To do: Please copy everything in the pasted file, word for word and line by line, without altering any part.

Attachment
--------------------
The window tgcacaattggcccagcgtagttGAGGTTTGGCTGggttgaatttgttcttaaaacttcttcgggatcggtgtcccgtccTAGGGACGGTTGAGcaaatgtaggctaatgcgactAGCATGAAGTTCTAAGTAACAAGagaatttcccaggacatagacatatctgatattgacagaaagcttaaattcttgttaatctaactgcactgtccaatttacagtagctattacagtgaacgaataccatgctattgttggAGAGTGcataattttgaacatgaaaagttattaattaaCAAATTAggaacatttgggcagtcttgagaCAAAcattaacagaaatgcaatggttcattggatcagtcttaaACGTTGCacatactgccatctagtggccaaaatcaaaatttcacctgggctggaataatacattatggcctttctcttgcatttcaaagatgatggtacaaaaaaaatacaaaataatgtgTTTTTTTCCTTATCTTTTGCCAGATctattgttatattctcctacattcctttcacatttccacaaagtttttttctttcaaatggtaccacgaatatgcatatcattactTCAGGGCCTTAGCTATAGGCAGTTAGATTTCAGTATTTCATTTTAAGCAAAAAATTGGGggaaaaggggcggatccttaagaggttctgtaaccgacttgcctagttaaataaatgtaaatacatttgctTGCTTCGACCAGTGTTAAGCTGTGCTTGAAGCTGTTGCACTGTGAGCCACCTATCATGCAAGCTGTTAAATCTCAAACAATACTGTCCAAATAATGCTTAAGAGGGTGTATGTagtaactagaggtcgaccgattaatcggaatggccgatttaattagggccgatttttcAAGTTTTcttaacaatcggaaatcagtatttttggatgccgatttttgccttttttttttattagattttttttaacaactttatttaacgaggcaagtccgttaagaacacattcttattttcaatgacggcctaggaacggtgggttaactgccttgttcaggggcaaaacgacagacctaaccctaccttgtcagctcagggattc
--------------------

The window tgcacaattggcccagcgtagttGAGGTTTGGCTGggttgaatttgttcttaaaacttcttcgggatcggtgtcccgtccTAGGGACGGTTGAGcaaatgtaggctaatgcgactAGCATGAAGTTCTAAGTAACAAGagaatttcccaggacatagacatatctgatattgacagaaagcttaaattcttgttaatctaactgcactgtccaatttacagtagctattacagtgaacgaataccatgctattgttggAGAGTGcataattttgaacatgaaaagttattaattaaCAAATTAggaacatttgggcagtcttgagaCAAAcattaacagaaatgcaatggttcattggatcagtcttaaACGTTGCacatactgccatctagtggccaaaatcaaaatttcacctgggctggaataatacattatggcctttctcttgcatttcaaagatgatggtacaaaaaaaatacaaaataatgtgTTTTTTTCCTTATCTTTTGCCAGATctattgttatattctcctacattcctttcacatttccacaaagtttttttctttcaaatggtaccacgaatatgcatatcattactTCAGGGCCTTAGCTATAGGCAGTTAGATTTCAGTATTTCATTTTAAGCAAAAAATTGGGggaaaaggggcggatccttaagaggttctgtaaccgacttgcctagttaaataaatgtaaatacatttgctTGCTTCGACCAGTGTTAAGCTGTGCTTGAAGCTGTTGCACTGTGAGCCACCTATCATGCAAGCTGTTAAATCTCAAACAATACTGTCCAAATAATGCTTAAGAGGGTGTATGTagtaactagaggtcgaccgattaatcggaatggccgatttaattagggccgatttttcAAGTTTTcttaacaatcggaaatcagtatttttggatgccgatttttgccttttttttttattagattttttttaacaactttatttaacgaggcaagtccgttaagaacacattcttattttcaatgacggcctaggaacggtgggttaactgccttgttcaggggcaaaacgacagacctaaccctaccttgtcagctcagggattc